How can couples help to ensure the best work?
The best way for a couple to ensure they get what they want is to just relax, and not have to worry about me. I’ll be around even when they don't think I am. You tend to blend in better when everyone’s got a drink in their hand. Simply breathe and relax….
What are the three most important questions for couples to ask their photographer, in your opinion?
- One would definitely be to find out if the photographer is fully insured. It seems like an obvious thing for a photographer, but how many drivers are there without insurance?
- "Do you charge for travelling?” If you miss it on the website, you might get stuck with an extra bill for travelling if it's further afield. Personally I don't charge for any travel.
- "Will it be you who shoots the wedding?” There are a number of photographers out there who will take a booking and then outsource it to someone else: a hobbyist, amateur or student. This is a big no-no for me. As the bride and groom, you want a good relationship with the one vendor who will be with you from the start of the day right through until 10pm or later. If you have someone you don't know, you don't trust them in the way you should, and that undermines the whole process. If you feel uneasy you won’t get good pictures, no matter how good the person turns out to be.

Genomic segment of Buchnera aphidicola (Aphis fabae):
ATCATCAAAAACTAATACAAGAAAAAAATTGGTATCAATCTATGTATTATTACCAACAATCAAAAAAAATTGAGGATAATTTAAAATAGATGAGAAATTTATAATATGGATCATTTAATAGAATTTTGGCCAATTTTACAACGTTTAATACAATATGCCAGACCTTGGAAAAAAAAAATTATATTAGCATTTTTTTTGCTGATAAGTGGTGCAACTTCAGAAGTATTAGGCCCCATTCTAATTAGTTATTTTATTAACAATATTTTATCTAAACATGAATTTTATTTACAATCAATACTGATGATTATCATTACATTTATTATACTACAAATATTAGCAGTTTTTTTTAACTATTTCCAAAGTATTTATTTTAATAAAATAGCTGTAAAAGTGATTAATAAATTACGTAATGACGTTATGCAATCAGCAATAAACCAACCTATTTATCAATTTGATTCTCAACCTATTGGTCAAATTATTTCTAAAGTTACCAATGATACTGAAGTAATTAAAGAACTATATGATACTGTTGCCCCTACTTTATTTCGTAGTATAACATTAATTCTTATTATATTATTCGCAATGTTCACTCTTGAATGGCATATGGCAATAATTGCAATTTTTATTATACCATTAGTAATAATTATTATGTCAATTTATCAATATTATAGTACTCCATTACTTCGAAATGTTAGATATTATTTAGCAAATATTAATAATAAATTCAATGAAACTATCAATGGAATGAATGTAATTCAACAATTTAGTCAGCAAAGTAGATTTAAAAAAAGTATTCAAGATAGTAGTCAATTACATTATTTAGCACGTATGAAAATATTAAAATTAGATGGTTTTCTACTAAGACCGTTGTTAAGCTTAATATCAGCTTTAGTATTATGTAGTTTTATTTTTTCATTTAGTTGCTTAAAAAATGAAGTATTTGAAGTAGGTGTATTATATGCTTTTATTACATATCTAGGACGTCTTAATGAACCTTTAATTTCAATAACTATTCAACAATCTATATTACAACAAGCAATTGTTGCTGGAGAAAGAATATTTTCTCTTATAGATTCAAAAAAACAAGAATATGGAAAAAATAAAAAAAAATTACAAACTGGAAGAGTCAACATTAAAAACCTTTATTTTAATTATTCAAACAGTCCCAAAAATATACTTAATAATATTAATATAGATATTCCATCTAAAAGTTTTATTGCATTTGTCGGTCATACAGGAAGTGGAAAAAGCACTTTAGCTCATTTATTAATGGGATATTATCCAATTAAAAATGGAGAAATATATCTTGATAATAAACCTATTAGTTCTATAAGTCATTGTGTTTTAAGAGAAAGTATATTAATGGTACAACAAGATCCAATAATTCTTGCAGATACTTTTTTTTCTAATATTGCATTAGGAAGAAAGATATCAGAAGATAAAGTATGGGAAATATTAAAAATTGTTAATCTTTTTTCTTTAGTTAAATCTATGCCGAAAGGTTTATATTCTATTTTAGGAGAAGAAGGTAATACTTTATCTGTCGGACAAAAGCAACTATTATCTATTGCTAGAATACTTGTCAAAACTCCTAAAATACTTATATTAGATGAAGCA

What’s your opinion on the controversial ‘group shots’?
I understand the requirement for group shots, I really do. Most of the time it's not for the bride and groom. My advice is to keep them short and sweet, 8-10 minutes max. With all the time spent doing group shots, the guests and the bride and groom invariably get bored, and would rather be off doing something else anyway. My ideal situation is when a couple say they don't want any group shots, but are happy to grab me if they want a shot with their friend or aunty.